From the moment Elon Musk introduced Tesla to the roads, a worldwide frenzy for electric cars began. Electric vehicle models have significantly increased recently, with an array of manufacturers preparing to release their own electric vehicles soon. Contrary to popular belief, the electric car is not merely a modern trend. Since cars first appeared in the late 19th century, there have been various efforts, some successful and some not, to replace internal combustion engines, leading to numerous conspiracy theories.
The First Electric Cars
Early experiments in electric vehicle development date back to a time before cars existed, during a period when it was feared that London and Paris would be overwhelmed by horse manure. In 1828, Hungarian engineer Ányos Jedlik created the world's first electrically powered engine, which he used in a motorized toy. This was followed by other inventors experimenting with electric motors and small toys, leading to a breakthrough in the 19th century that initiated the golden era of electric cars.
In 1859, French chemist Gaston Planté developed compact rechargeable electric batteries, paving the way for electric vehicles. Initial developments were seen in France and the UK, with Germany introducing its first electric cars in 1888. These early models resembled horseless carriages and had a top speed similar to today's electric scooters, marking a significant advancement over the cumbersome and complex gasoline-powered cars of the time.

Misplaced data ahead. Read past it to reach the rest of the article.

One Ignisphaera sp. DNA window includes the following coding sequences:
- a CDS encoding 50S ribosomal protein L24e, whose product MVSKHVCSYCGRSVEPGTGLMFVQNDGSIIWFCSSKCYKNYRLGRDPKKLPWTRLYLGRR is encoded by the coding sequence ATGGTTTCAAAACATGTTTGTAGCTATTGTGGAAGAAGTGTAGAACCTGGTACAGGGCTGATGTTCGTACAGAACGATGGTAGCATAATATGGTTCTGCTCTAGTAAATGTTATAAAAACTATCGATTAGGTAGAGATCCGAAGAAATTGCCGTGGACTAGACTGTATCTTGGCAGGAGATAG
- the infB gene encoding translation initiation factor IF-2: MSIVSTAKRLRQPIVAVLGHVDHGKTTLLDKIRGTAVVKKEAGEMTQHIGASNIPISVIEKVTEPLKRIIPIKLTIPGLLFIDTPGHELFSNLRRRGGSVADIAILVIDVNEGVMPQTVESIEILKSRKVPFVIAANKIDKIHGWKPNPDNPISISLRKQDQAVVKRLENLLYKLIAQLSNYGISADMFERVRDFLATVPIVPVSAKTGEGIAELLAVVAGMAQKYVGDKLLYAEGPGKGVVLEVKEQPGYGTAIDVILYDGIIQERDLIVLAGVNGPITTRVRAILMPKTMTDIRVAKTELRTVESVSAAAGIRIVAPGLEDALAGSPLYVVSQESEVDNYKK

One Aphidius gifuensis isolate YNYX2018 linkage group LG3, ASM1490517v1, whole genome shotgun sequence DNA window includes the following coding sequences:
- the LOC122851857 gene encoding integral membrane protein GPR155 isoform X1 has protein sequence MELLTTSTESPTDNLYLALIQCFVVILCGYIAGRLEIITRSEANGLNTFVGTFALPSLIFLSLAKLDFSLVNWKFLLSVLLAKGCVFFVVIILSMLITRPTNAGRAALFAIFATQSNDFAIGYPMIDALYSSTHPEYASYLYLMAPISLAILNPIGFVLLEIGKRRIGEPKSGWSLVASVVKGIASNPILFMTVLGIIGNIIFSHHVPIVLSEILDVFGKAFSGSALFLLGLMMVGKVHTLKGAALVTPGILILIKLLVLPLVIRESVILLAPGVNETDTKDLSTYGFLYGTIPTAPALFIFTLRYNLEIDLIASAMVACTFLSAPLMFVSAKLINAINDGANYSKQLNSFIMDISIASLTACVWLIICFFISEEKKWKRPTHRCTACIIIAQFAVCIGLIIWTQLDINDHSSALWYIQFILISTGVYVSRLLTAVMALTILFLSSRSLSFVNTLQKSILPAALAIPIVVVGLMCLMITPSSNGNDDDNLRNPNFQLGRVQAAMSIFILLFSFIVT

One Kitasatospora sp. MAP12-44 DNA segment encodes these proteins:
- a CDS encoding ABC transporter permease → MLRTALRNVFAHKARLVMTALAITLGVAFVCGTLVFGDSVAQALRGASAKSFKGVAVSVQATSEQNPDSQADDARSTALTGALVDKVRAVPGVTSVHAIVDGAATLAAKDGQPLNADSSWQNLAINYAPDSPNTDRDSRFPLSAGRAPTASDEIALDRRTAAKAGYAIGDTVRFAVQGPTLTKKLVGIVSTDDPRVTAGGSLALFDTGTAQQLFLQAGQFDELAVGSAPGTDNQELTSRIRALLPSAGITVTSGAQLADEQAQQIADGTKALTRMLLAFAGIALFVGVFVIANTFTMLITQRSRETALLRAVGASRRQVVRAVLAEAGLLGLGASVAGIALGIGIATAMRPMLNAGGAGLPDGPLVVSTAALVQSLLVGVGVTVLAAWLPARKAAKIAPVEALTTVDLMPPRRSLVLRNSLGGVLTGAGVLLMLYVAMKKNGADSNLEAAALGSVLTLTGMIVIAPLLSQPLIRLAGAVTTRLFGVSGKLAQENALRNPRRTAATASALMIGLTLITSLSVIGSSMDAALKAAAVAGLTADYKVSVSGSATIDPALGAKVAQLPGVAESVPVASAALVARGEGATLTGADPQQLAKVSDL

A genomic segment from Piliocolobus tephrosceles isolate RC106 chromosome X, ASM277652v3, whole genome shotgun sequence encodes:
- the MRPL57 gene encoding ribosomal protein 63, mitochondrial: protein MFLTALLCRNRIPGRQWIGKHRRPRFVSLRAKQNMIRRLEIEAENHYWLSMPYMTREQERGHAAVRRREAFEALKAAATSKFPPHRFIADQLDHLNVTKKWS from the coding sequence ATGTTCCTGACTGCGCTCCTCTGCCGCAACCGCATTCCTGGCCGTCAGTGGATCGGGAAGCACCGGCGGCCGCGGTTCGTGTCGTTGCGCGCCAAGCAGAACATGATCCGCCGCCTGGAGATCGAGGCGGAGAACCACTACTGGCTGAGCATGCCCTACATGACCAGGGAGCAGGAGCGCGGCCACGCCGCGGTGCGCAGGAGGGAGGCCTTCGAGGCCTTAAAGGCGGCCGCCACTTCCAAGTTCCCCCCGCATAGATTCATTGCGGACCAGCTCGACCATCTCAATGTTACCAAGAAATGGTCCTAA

In the early 20th century, the United States diverged from its iconic image of Detroit cruisers with large engines. William Morrison introduced the first American electric vehicle in 1890. His six-passenger wagon, faster than most gasoline cars at that time, could reach speeds of 23 km/h, surpassing the 15 km/h speed of internal combustion engine cars.
By 1900, electric cars represented a third of all vehicles in the U.S. Interestingly, New York City had already operated 62 electric taxis that year, debunking the notion that its future shift to electric cabs is a modern concept. In 1897, London witnessed the launch of 12 electric cabs by Walter C. Bersey. This era marked the golden age of electric vehicles. A 1911 New York Times article noted significant advancements in electric passenger vehicles, highlighting their growing popularity among both men and women.
The Rise and the Fall
Electric cars gained popularity in the past due to their simplicity, quiet operation, and the absence of a manual crank for starting, unlike early gasoline cars. This user-friendliness made them especially favored by women in high society, though their high cost limited ownership to wealthier individuals. As the industry evolved, the technical performance of electric vehicles significantly outpaced that of their smoke-producing, internal combustion engine counterparts.
Until 1902, an electric vehicle held the land speed record and was the first to exceed 100 km/h. This record was then broken by a steam-powered vehicle. Electric cars also saw improvements in range. Initially, they could travel a few dozen miles, but by 1899, two American engineers achieved over 100 miles on a single charge. In 1909, Emil Gruenfeldt managed 160 miles in a Baker Motor Vehicle Company electric car, a range challenging for some modern electric cars to match.